An absorption refrigerator is a refrigerator that uses a heat source to provide the energy needed to drive the cooling process. The system uses two coolants, the first of which performs evaporative cooling and is then absorbed into the second coolant; heat is needed to reset the two coolants to their initial states. The principle can also be used to air-condition buildings using the waste heat from a gas turbine or water heater. Using waste heat from a gas turbine makes the turbine very efficient because it first produces electricity, then hot water, and finally, air-conditioning—trigeneration. Absorption refrigerators are commonly used in recreational vehicles (RVs), campers, and caravans because they can be powered with propane fuel, rather than electricity. Unlike more common vapor-compression refrigeration systems, an absorption refrigerator can be produced with no moving parts other than the coolants.
Economizers, or economisers (UK), are mechanical devices intended to reduce energy consumption, or to perform useful function such as preheating a fluid. The term economizer is used for other purposes as well. Boiler, power plant, heating, refrigeration, ventilating, and air conditioning (HVAC) uses are discussed in this article. In simple terms, an economizer is a heat exchanger.
Vapour-compression refrigeration or vapor-compression refrigeration system (VCRS), in which the refrigerant undergoes phase changes, is one of the many refrigeration cycles and is the most widely used method for air-conditioning of buildings and automobiles. It is also used in domestic and commercial refrigerators, large-scale warehouses for chilled or frozen storage of foods and meats, refrigerated trucks and railroad cars, and a host of other commercial and industrial services. Oil refineries, petrochemical and chemical processing plants, and natural gas processing plants are among the many types of industrial plants that often utilize large vapor-compression refrigeration systems. Cascade refrigeration systems may also be implemented using 2 compressors.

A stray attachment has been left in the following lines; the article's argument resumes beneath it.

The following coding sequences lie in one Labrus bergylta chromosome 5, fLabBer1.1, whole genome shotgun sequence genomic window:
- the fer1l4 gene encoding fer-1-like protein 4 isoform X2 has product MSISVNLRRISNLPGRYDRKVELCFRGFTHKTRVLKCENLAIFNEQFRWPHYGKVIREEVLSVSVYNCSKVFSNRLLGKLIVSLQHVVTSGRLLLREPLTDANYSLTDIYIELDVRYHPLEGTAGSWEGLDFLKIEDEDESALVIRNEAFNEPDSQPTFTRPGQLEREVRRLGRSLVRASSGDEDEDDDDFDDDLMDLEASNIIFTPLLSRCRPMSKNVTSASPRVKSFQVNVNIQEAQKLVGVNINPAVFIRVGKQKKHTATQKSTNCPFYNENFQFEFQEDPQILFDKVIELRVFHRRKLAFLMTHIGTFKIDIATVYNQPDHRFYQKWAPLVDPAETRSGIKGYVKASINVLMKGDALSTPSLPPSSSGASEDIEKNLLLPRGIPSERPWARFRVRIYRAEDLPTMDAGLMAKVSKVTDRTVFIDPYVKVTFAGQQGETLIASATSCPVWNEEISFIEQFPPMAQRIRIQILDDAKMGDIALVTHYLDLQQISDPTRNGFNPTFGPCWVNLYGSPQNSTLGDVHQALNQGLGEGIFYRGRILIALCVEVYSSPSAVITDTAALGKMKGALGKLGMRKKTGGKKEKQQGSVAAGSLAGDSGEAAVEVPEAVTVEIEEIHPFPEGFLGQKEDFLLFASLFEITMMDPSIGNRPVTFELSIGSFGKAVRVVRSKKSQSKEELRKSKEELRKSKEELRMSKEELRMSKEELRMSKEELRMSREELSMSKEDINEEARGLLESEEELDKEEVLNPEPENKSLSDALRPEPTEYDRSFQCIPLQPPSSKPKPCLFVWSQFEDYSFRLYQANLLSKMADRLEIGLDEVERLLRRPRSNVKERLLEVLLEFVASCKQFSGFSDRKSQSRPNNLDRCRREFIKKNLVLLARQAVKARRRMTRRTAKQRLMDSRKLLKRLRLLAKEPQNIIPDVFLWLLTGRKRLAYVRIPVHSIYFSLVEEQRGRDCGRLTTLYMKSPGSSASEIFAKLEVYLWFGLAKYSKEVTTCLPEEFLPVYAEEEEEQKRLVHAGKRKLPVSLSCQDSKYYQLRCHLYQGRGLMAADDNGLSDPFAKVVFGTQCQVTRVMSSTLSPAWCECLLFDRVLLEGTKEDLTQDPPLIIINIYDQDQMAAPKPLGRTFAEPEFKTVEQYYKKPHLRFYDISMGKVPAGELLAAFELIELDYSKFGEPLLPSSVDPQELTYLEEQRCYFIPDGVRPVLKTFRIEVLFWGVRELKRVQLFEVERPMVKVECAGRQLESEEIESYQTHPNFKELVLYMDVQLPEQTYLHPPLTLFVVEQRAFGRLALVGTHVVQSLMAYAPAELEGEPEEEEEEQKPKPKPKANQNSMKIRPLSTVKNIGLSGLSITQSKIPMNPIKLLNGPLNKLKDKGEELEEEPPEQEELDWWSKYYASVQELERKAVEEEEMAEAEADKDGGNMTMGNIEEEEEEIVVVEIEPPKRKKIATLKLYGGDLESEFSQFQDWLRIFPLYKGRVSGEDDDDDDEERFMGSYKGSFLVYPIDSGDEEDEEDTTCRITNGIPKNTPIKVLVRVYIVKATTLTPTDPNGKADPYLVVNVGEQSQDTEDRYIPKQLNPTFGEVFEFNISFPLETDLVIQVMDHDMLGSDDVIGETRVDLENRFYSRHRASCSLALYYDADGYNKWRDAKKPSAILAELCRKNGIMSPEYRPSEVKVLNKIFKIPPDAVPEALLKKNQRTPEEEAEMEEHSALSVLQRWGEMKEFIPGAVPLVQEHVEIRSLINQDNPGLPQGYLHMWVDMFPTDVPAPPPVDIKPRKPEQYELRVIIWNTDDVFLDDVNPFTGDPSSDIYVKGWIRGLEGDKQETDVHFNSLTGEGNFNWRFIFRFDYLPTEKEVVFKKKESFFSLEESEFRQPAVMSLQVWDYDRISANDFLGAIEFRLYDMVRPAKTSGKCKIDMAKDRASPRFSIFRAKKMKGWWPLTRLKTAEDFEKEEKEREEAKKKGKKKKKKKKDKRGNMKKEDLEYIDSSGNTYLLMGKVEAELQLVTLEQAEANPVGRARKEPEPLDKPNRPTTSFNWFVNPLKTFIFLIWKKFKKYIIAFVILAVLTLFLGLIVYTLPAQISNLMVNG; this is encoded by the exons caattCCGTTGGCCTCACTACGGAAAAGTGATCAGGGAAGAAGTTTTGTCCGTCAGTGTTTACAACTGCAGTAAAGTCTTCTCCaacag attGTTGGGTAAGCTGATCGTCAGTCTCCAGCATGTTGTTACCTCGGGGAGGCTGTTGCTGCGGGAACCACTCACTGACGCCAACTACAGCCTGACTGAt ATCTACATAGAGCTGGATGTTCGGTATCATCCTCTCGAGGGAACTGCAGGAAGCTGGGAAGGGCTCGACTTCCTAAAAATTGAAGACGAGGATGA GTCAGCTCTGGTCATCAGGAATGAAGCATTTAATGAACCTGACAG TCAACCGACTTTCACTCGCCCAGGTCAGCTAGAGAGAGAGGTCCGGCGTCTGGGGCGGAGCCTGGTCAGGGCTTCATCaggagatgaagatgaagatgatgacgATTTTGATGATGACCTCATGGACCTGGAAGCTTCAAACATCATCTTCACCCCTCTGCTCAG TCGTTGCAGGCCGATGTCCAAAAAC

An evaporator is a device in a process used to turn the liquid form of a chemical substance such as water into its gaseous-form/vapor. The liquid is evaporated, or vaporized, into a gas form of the targeted substance in that process.
Thermodynamic heat pump cycles or refrigeration cycles are the conceptual and mathematical models for heat pumps and refrigerators. A heat pump is a mechanical system that allows for the transference of heat from one location at a lower temperature to another location at a higher temperature. Thus a heat pump may be thought of as a "heater" if the objective is to warm the heat sink, or a "refrigerator" if the objective is to cool the heat source. In either case, the operating principles are identical. Heat is moved from a cold place to a warm place.